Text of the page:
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2012 Ole Miss Preview - Freeze Warning
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It was tough enough being the sixth best team in the SEC West, and now Ole Miss has to deal with Texas A&M, too.
Head coach: Hugh Freeze
4th year overall: 30-7
Off. 29, Def. 26, ST 5
Lettermen Lost: 16
Ten Best Ole Miss Players
1. LB Mike Marry, Jr.
2. S Charles Sawyer, Jr.
3. RB/PR Jeff Scott, Jr.
4. LB D.J. Shackelford, Jr.*
5. P Tyler Campbell, Sr.
6. CB Wesley Pendleton, Sr.
7. WR Donte Moncrief, Soph.
8. PK Bryson Rose, Sr.
9. LB Joel Kight, Sr.
10. S Tanner Burnes, Sr.
Sep. 1 Central Arkansas
Sep. 8 UTEP
Sep. 15 Texas
Sep. 22 at Tulane
Sep. 29 at Alabama
Oct. 6 Texas A&M
Oct. 13 Auburn
Oct. 20 OPEN DATE
Oct. 27 at Arkansas
Nov. 3 at Georgia
Nov. 10 Vanderbilt
Nov. 17 at LSU
Nov. 24 Mississippi State
New head coach Hugh Freeze has the nearly impossible task of making an inconsistent program consistently great despite playing in the one of the best divisions college football has ever seen. While he has gone an impressive 30-7 in his three years as a head coach, and he knows the program having brought in some of the top talents after serving as the recruiting coordinator and assistant coach in 2006 and 2007, the SEC is a whole new ballgame now.
Ole Miss wants to be among the league’s big boys and wants to be in the mix for championships on a regular basis, but it remains the only SEC West team – other than Texas A&M, of course – to not play in an SEC title game and that goal seems further away than ever before.
Unrealistically high expectations aren’t necessarily the problem, and neither is the lack of top-shelf talent across the board compared to the other SEC schools. The issue is that everyone else has gotten so much better while Ole Miss has picked the wrong time to hit the skids.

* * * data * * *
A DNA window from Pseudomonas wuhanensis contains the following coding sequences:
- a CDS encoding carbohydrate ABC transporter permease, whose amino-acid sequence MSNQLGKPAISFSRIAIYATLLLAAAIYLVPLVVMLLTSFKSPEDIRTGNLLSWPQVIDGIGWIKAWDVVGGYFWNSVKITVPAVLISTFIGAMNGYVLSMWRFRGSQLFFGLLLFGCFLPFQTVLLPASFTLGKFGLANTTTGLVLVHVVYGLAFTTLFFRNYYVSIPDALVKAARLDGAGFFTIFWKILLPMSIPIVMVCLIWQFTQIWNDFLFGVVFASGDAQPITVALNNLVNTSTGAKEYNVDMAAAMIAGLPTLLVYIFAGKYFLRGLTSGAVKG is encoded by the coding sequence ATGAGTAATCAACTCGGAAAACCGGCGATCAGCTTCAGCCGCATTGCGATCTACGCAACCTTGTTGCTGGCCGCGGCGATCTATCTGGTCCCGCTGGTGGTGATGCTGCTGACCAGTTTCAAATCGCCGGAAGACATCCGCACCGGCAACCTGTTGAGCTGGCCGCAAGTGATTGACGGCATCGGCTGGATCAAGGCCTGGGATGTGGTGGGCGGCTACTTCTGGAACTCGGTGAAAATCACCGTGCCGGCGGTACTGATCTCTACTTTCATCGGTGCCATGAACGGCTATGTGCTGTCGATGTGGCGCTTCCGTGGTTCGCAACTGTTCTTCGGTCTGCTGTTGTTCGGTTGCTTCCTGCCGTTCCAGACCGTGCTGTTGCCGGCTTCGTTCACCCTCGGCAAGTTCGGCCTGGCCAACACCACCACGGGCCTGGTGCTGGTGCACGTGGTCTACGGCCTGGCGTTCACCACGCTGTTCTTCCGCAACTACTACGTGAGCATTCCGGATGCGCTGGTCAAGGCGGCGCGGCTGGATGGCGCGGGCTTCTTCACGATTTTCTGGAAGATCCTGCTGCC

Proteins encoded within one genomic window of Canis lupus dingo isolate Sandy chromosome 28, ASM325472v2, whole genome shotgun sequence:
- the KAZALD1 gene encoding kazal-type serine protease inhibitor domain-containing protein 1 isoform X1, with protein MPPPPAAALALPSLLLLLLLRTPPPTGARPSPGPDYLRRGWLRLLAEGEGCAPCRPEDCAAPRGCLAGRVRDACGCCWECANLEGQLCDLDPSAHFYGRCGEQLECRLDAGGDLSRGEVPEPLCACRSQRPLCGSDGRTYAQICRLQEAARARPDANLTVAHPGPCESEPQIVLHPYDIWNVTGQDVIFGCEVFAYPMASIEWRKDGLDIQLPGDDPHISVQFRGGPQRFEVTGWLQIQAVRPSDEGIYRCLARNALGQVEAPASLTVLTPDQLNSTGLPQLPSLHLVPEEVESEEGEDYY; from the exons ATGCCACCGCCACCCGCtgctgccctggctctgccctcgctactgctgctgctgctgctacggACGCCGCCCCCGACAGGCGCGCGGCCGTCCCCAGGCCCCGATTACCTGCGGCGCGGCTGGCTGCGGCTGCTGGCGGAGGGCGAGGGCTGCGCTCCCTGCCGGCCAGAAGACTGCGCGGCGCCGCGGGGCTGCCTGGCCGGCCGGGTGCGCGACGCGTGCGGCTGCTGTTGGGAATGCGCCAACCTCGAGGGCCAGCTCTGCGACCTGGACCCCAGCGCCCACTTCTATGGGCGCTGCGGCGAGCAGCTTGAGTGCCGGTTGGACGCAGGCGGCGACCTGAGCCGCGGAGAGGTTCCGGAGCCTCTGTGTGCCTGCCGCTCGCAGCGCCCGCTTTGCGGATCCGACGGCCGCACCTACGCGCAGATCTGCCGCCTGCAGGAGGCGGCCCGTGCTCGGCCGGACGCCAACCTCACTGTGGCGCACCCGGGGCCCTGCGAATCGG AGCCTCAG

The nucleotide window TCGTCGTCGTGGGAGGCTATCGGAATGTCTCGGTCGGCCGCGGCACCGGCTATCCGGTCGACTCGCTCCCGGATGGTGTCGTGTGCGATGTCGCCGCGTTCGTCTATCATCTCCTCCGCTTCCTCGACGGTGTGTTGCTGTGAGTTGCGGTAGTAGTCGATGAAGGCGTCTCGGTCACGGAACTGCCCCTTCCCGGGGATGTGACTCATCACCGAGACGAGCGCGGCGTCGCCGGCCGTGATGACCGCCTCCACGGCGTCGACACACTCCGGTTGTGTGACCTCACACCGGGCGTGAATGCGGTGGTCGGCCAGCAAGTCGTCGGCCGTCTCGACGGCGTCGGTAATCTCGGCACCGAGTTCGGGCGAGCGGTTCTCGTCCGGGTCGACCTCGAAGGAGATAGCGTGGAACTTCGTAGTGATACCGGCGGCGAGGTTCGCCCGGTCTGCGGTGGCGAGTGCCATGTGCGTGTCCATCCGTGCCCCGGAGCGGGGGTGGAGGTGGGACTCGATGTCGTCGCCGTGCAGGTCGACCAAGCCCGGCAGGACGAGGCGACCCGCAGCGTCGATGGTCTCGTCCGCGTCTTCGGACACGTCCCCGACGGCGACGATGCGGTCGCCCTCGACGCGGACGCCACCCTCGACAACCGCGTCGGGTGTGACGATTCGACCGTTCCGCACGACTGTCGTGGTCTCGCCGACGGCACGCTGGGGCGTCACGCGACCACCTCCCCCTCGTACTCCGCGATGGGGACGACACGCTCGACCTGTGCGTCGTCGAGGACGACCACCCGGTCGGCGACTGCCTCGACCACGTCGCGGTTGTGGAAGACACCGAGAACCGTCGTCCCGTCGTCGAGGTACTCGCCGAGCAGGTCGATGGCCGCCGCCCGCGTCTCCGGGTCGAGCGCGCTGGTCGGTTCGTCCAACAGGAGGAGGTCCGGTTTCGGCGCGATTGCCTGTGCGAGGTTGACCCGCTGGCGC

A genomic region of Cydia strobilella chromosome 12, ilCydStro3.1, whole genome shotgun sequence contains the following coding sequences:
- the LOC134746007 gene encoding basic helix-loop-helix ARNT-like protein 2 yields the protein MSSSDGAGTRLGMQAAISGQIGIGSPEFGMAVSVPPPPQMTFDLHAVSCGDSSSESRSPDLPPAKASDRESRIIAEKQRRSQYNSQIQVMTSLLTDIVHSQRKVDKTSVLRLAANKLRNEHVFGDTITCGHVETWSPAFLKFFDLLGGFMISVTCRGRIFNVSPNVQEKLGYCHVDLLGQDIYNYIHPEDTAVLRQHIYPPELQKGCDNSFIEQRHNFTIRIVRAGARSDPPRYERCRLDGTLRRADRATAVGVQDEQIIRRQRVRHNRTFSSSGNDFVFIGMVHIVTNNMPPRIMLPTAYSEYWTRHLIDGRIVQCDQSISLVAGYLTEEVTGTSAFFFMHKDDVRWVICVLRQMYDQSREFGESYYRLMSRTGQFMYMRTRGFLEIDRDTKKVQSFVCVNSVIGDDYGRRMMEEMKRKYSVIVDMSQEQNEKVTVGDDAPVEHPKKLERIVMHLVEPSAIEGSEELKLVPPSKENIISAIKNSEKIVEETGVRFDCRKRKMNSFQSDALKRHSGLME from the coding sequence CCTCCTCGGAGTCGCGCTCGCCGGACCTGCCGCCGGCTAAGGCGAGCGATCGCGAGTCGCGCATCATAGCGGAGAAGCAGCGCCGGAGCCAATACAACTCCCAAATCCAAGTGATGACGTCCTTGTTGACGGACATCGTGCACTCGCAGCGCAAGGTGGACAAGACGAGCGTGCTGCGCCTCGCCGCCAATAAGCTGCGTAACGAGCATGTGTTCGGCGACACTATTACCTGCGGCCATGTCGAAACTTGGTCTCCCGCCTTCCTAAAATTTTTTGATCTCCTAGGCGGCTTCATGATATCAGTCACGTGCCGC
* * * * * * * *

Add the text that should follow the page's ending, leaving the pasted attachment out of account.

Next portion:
It might seem tempting to point to recent history – going 9-4 in both 2007 and 2008 – and assume that it might just take a little bit of tweaking to turn things back around, but again, things are different. When the Rebels were going 18-8 over the two-year span LSU was spinning its wheels, Arkansas and Mississippi State stunk, and Auburn was mediocre. Meanwhile, Alabama got to a national title level and stayed there.
So where does Ole Miss fit in now?
The model has to be Arkansas; if Bobby Petrino could quickly turn the program into a national power, then there might be hope for Ole Miss to do the same thing. But Freeze has to find a niche. He has to come up with the right blend of talents and he simply has to be the better coach at times in a conference full of heavyweights.
First, he has to make Ole Miss players feel like they can be winners.
New coaches always like to say the team needs to work harder, get in better shape, and take on new attitudes, but in this case it really does apply.
Houston Nutt gave it a good run for a few seasons, but he did nothing with a great group of linemen on both sides of the ball and he couldn’t seem to find the skill players to make the offense move. Worse yet, the team played like a bunch of defeated losers over the final stretch.
Freeze is looking for the players to take on more responsibility and to become better leaders, and while that seems to be working, there are still way, way too many loose ends to expect a steady and consistent year.